threaten the free flow of information and ideas on the Internet.

"Governance" must not be allowed to become a code word for government
regulation of Internet content. The intergovernmental debates over two years
of preparations for WSIS I amply demonstrated that authoritarian
governments, which already censor their own Internet traffic, seek content
controls internationally and/or legitimization of such controls nationally.
The system must not be reorganized to permit this on an international level
or encourage it at the national level.

In fact, the Internet's growth, popularity and integrity are based on its
content not being regulated by governments or international organizations.

Bearing in mind that the Declaration adopted December 12, 2003, at the World
Summit in Geneva provided that "freedom of the press and freedom of
information . . . are essential to the Information Society," the following
principles should guide any changes in the Internet governance system:

1. There should be no controls over content, nor modifications of the
Internet's technical "architecture" that facilitate or permit censorship of
news or editorial opinion. Nor should "self-regulation" be allowed to become
a surrogate for governmental regulation of content on the Internet.

2. The system should explicitly commit itself to respect and to implement
Article 19 of the Universal Declaration of Human Rights, and to the
fundamental principle of press freedom. National or international security
concerns must not be allowed to limit freedom of expression, including news
and editorial comment, in cyberspace.

3. Considerations of "ethics" should not be allowed to become a veiled
approach to introducing or allowing censorship.

4. There are many forms of communication over the Internet, and it is
important not to confuse them. News, for example, is different from such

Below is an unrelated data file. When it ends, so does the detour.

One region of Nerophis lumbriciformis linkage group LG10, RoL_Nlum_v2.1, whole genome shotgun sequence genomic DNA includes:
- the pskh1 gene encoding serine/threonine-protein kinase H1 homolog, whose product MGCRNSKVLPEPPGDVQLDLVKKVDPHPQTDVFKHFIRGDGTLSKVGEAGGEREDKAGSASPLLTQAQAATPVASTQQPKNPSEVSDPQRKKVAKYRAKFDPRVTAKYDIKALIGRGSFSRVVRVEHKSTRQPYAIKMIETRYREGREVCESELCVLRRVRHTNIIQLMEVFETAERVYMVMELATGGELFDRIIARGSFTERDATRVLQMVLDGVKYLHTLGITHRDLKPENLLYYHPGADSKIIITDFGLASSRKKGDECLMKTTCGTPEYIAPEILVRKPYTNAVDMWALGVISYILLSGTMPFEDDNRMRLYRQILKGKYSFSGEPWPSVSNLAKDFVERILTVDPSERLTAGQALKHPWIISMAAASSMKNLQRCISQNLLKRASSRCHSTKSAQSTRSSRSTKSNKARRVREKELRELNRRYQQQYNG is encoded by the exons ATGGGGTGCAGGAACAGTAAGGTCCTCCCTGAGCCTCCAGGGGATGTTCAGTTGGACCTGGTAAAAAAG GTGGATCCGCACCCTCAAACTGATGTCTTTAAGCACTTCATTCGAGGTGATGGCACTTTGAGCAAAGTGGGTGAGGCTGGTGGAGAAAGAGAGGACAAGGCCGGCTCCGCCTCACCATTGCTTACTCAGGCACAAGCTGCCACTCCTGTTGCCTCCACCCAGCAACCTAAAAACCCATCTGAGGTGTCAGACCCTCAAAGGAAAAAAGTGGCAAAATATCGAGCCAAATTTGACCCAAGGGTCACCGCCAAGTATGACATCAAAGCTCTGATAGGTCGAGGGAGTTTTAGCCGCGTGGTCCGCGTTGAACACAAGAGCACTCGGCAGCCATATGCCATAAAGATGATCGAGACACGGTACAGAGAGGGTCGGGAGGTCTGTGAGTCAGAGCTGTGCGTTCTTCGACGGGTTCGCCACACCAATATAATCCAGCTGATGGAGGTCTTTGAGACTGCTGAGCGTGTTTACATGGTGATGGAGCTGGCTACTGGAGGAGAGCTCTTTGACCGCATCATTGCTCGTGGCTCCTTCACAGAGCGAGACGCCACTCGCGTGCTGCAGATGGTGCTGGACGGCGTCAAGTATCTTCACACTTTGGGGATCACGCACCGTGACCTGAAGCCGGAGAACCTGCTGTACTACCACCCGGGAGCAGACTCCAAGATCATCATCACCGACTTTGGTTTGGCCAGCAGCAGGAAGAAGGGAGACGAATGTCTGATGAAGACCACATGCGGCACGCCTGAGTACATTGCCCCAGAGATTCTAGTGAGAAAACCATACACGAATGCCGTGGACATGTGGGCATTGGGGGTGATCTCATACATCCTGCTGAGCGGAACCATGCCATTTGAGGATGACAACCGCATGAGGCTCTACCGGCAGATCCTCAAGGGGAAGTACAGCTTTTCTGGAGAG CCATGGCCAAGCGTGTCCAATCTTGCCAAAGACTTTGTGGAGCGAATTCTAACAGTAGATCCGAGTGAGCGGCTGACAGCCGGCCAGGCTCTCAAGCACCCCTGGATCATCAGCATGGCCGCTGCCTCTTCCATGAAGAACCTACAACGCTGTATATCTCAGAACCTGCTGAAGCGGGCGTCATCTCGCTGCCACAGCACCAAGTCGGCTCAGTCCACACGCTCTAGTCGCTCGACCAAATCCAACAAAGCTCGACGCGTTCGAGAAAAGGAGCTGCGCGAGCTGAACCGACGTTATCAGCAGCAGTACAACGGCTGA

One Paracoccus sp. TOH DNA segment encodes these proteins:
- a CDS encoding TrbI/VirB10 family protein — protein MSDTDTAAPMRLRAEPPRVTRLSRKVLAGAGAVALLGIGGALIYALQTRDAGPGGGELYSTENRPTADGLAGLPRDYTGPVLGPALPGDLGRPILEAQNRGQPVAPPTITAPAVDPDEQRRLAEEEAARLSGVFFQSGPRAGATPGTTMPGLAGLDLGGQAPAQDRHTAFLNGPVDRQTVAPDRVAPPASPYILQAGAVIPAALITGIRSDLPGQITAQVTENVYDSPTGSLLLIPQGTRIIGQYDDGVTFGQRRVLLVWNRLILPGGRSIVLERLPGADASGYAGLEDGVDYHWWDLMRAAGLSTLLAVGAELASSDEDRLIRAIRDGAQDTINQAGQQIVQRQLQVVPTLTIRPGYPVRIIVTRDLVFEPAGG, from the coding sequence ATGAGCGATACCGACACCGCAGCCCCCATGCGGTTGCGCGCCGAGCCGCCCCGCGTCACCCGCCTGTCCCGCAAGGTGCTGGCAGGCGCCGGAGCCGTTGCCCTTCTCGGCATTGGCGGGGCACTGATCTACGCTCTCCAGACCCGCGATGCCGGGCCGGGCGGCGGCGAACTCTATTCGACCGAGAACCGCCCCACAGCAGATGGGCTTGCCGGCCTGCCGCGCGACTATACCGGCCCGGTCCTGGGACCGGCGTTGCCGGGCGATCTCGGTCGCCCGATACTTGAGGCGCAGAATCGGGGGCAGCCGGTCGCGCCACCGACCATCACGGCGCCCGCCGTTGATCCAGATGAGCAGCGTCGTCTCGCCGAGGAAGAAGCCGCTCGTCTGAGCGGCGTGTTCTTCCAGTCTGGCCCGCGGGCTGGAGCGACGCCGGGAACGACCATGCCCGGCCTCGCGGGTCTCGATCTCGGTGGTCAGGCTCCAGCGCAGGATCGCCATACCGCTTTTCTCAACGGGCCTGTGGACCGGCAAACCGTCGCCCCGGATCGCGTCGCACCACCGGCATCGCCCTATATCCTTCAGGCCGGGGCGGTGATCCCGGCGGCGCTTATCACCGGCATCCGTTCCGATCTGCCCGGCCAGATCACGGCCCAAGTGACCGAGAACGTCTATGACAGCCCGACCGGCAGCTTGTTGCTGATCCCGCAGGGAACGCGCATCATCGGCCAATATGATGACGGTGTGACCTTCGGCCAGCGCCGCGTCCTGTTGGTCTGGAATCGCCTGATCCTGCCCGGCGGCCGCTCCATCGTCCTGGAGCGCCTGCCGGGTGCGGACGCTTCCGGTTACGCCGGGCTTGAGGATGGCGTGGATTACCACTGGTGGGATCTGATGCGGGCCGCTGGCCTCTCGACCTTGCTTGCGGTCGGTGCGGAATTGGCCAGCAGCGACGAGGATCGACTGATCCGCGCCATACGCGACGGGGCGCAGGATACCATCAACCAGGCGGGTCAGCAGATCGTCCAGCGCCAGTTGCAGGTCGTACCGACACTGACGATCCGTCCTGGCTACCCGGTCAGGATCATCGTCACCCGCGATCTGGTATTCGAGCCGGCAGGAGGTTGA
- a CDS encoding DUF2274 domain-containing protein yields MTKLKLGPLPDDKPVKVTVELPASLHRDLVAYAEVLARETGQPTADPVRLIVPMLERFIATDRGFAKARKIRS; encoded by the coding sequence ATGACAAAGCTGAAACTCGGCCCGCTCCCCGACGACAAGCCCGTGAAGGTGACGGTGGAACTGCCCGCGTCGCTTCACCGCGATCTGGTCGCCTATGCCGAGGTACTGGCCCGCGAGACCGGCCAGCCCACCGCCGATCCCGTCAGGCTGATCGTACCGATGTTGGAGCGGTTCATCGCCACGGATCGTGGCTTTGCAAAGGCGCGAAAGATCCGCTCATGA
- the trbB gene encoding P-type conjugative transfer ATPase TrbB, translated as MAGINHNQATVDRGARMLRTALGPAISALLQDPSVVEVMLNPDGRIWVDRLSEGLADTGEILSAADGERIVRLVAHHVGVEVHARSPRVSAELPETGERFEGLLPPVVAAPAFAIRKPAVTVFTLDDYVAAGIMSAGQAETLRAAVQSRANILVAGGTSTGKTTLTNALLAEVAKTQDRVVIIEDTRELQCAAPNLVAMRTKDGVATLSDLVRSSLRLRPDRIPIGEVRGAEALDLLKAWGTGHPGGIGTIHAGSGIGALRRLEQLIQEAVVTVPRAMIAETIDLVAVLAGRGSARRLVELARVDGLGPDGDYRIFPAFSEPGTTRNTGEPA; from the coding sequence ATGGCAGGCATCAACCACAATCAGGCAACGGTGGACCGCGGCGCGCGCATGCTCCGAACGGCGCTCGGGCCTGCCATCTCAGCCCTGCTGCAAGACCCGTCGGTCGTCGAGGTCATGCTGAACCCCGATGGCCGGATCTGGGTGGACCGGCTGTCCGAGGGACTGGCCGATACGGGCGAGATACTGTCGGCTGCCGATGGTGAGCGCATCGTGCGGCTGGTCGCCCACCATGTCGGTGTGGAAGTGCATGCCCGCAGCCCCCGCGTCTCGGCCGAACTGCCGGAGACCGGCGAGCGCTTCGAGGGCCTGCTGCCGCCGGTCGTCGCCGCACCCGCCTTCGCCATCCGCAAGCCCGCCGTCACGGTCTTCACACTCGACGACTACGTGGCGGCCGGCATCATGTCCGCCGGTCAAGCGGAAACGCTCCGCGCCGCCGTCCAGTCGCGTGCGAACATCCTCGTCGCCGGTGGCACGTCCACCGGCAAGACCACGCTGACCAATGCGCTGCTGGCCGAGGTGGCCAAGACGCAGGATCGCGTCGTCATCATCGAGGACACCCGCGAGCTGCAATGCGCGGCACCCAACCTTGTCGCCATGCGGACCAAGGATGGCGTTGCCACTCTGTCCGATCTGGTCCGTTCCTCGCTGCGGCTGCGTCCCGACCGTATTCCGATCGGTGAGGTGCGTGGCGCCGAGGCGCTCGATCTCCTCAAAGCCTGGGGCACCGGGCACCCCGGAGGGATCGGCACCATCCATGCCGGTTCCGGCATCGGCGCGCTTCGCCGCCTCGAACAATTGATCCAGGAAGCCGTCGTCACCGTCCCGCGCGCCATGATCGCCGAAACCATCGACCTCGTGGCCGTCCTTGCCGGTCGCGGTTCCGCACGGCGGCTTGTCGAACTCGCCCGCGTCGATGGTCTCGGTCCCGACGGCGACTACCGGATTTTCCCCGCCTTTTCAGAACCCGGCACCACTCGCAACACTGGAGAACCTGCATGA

things as pornography, pedophilia, fraud, conspiracy for terrorism,
incitement to violence, hate speech, etc., although there may be news
stories about such problems. Such matters are normally covered in existing
national general legislation and should, if appropriate and necessary, be
prosecuted on the national level in the country of origin.

5. Any legal actions that may arise should be adjudicated in the
jurisdiction where a disputed message first originated, or in a single
jurisdiction agreed upon by the parties to any given dispute.

The Internet is a major opportunity to improve exchanges of information and
ideas throughout the world. Nothing should be allowed to restrict this
powerful new medium for better communications among people.

For further information, contact the WPFC, 11690-C Sunrise Valley Drive,
Reston, Virginia 20191 U.S.A., tel: +1 703 715 9811, fax: +1 703 620 6790,
e-mail: freepress at wpfc.org, Internet: http://www.wpfc.org

The information contained in this press release/update is the sole
responsibility of WPFC. In citing this material for broadcast or
publication, please credit WPFC.